One of the first Italian dishes I ever made was risotto, and it’s safe to safe I’m pretty obsessed with it. For one, it’s carbs. For two, it’s starchy – it gets super creamy and rich all on its own by simply adding chicken or veggie stock to it slowly. For three, it’s a blank slate. You can add anything you want to it: protein, veggies, cheeses, nuts. You can make risotto sweet or savory to suit your cravings at the time. Think of risotto like your food mood ring.
So I’ll be honest, when I first thought up this recipe for cauliflower risotto, I was hesitant. I almost didn’t want to try it. For one, it’s not real carbs. For two, it’s not starchy – how was cauliflower ever going to get creamy?? For three, yeah I could add anything to the cauliflower risotto but it had to be something that complimented cauliflower to begin with. I was skeptical and secretly hoping it would fail.
Then I tried the cauliflower risotto, and not only did it not fail, it was GREAT. So great that I went back for seconds. 🙂 Now I won’t lie, it doesn’t taste like risotto because, well, it’s not rice-based. It tastes like cauliflower but feels elevated. It’s a great, healthy alternative to a traditionally unhealthy dish. This cauliflower risotto could super easily be made vegan by taking out the cheese and subbing the butter for olive oil.
for the sauce:
6 cups cauliflower florets
4 cups water
2 cups vegetable stock
2 tablespoons butter or olive oil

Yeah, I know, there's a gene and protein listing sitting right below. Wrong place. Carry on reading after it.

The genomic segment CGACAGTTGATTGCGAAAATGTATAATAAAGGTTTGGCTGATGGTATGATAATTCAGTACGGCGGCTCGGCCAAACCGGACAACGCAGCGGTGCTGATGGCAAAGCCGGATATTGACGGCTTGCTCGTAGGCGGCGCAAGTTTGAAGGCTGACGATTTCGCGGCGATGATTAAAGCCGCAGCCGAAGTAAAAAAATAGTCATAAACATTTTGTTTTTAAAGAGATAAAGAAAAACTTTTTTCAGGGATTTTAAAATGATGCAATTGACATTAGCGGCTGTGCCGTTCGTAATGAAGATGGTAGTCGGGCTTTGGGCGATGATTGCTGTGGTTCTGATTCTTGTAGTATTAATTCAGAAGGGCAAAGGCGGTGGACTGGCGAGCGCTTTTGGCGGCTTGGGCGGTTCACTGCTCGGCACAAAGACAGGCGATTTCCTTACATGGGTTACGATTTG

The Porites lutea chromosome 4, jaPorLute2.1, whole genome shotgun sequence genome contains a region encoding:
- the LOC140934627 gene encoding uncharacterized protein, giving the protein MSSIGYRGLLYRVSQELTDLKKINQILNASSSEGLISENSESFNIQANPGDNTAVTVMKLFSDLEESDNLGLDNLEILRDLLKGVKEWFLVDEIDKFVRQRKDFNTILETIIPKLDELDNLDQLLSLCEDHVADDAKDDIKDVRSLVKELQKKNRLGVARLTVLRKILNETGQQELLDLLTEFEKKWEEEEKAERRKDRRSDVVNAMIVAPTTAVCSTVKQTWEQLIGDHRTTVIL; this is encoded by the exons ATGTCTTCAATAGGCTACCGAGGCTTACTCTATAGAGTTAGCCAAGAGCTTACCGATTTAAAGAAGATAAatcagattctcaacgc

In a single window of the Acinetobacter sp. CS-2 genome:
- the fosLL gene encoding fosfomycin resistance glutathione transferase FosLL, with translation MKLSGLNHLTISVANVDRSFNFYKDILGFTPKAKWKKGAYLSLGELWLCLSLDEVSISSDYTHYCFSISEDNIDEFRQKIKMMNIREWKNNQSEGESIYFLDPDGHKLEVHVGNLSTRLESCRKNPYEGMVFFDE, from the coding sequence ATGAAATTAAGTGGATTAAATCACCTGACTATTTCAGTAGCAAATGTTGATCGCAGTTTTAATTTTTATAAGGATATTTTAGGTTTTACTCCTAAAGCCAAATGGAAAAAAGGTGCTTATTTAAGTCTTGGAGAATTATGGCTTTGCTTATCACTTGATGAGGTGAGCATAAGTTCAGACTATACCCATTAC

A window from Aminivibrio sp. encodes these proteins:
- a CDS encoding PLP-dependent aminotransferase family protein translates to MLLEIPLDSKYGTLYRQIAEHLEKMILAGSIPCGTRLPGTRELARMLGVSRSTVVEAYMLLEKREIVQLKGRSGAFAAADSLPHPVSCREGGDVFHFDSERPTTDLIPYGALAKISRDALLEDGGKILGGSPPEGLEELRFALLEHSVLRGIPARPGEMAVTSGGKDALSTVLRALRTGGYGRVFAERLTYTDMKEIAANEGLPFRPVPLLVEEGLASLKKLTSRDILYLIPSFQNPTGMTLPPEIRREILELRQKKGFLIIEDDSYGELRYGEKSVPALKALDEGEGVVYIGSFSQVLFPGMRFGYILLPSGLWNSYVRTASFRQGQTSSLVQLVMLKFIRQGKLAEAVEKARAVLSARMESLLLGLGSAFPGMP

8 cloves of garlic, roughly chopped
1/4 teaspoon salt
1/4 teaspoon pepper
for the risotto:
1 medium head cauliflower
1/2 large onion, finely diced
2 cloves garlic, finely diced
3 tablespoons olive oil, divided
1 cup freshly grated parmesan cheese (optional)
1/2 cup grated mozzarella cheese (optional)
1 bag spinach, 12-14 ounces
salt and pepper to taste
6-8 cups sauce, depending on how creamy you want it
Start by making the creamy sauce that will coat your cauliflower rice. Bring the water and vegetable broth to a boil. Add the cauliflower florets and reduce to a simmer. Cook uncovered for 15 minutes or until the cauliflower is fork tender and breaks apart when pressed. Melt the butter (or olive oil) in a sauce pan and add the garlic cloves. Sauté over medium heat for 2 minutes until the garlic is one stage before browning. You don’t want it to brown or else it gets bitter. Place the garlic in a blender with the excess butter or oil. Add the florets and 2 cups broth/water mixture. Blend until smooth (remember, when blending hot things, remove the middle cap of your blender’s lid to let the steam escape but cover the top with a towel so it doesn’t splash everywhere).
For the risotto, start by ricing the cauliflower. You can either rice it by hand using a box grater or you can rice it using a food processor. I prefer the texture you get from ricing it by hand but it’s much more time consuming then using a food processor, so it’s totally your call. If you use a food processor, work in 2 cup batches of florets at a time. Anything more will give you really inconsistent rice pieces (some will be huge and others pulverized). Once all the cauliflower is riced, set aside.
In a large skillet or pot, heat 1 tablespoon of olive oil over medium high heat and add the diced onion. Sauté for 3 minutes. Add the diced garlic and sauté for 2 minutes longer. Then, add the remaining 2 tablespoons olive oil, the riced cauliflower and the salt. Cook for 15 minutes. The salt will help pull out the moisture from the cauliflower. Add the spinach and cook for 5 more minutes. Turn the heat off and let sit for 10 minutes. Once the majority of the moisture has been removed, drain as much out of the skillet as you can. Return the skillet to the stove over medium heat. Add the sauce and stir to coat. Cook for 2 minutes to heat through. Add the parmesan and mozzarella cheese if you’re using it and stir until it’s evenly combined and melts. Serve immediately. Top with extra cheese if you’d like. Enjoy!